When we got to the room my bladder wasn’t quite full so they had me drink more water and checked my bladder on the ultrasound to see if it was getting full. Around the time the Valium started kicking in, a magic cubbyhole door in the wall opened and our embryologist stuck her head through and introduced herself! It felt surreal, her showing us the lab through the cubbyhole, the incubators, and handing us a picture of our embryos. Then our doctor, who is a fabulous female fertility queen, came in. I felt the catheter go through my cervix – tiny ouch – but J was holding my hand and I was happy and relaxed from the valium so it wasn’t too bad. We watched on the screen as the catheter released the embryos. J took a video of it, which was our doctor’s idea, but I can’t get the video to save into this post. The embryos looked like a tiny shooting star falling into place! As soon as it was over I started crying. I was so happy and couldn’t believe it was happening. J said later that she almost cried too but kept it together so we could hear the aftercare instructions.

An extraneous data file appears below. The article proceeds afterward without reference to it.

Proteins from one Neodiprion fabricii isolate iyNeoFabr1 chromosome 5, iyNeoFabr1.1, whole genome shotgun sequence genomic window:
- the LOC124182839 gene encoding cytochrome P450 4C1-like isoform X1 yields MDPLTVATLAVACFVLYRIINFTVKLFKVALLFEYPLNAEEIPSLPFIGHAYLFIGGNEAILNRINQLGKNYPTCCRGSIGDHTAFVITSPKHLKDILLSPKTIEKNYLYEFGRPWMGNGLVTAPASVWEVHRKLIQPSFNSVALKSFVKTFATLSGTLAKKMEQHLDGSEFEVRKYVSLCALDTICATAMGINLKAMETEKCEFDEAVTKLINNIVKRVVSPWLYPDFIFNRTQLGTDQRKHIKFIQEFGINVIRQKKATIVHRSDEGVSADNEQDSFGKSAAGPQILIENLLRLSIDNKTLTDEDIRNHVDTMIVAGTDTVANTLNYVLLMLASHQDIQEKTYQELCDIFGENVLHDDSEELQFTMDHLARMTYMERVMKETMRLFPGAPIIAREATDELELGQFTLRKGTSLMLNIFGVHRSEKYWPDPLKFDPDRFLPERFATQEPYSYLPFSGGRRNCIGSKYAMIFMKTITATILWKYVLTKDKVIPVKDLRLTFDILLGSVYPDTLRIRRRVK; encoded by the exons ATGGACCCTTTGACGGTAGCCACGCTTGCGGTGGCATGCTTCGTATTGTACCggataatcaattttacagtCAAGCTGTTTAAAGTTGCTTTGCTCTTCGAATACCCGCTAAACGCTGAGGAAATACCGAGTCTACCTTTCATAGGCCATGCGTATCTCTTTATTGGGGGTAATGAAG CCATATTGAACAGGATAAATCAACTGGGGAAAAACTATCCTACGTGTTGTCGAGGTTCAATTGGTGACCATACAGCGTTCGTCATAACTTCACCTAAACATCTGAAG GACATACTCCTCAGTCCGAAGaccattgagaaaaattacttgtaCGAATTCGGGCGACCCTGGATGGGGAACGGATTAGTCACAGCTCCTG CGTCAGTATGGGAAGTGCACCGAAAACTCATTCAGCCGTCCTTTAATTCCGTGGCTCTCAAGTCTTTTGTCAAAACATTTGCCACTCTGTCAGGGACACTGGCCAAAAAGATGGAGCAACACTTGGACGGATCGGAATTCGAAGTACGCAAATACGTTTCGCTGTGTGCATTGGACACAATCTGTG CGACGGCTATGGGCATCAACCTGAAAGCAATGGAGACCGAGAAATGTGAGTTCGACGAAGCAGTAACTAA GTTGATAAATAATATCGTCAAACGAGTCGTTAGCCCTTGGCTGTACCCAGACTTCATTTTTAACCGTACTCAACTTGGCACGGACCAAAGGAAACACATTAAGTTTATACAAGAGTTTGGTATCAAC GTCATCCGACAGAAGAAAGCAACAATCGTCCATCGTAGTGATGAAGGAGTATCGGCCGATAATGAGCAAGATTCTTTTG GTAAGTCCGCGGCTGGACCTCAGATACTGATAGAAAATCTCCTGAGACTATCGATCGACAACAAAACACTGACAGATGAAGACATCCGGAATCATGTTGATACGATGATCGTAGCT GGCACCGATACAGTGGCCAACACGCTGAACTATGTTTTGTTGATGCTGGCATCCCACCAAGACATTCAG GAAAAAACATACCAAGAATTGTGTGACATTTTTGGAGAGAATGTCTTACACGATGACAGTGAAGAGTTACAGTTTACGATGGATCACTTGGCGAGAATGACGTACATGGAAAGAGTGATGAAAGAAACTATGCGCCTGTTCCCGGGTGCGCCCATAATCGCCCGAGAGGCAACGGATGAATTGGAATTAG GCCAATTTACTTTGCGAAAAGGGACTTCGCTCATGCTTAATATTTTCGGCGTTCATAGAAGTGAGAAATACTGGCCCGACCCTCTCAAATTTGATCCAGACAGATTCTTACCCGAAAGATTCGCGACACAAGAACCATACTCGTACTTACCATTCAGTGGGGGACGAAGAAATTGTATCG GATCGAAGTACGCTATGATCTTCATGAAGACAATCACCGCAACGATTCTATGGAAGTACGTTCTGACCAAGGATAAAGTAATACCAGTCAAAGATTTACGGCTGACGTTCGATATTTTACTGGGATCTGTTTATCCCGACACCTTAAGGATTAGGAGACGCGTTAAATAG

I stay on estrogen twice daily and progesterone suppositories three times daily. I learned from my WordPress friends in London that they’re called “pressaries” there and I like that much better! No exercise for 48 hours. I’m a little crampy but can’t use ibuprofen or even a heating pad – the doctor says my body knows what temperature to keep the embryos šŸ™‚

Our embryos!

Our embryos!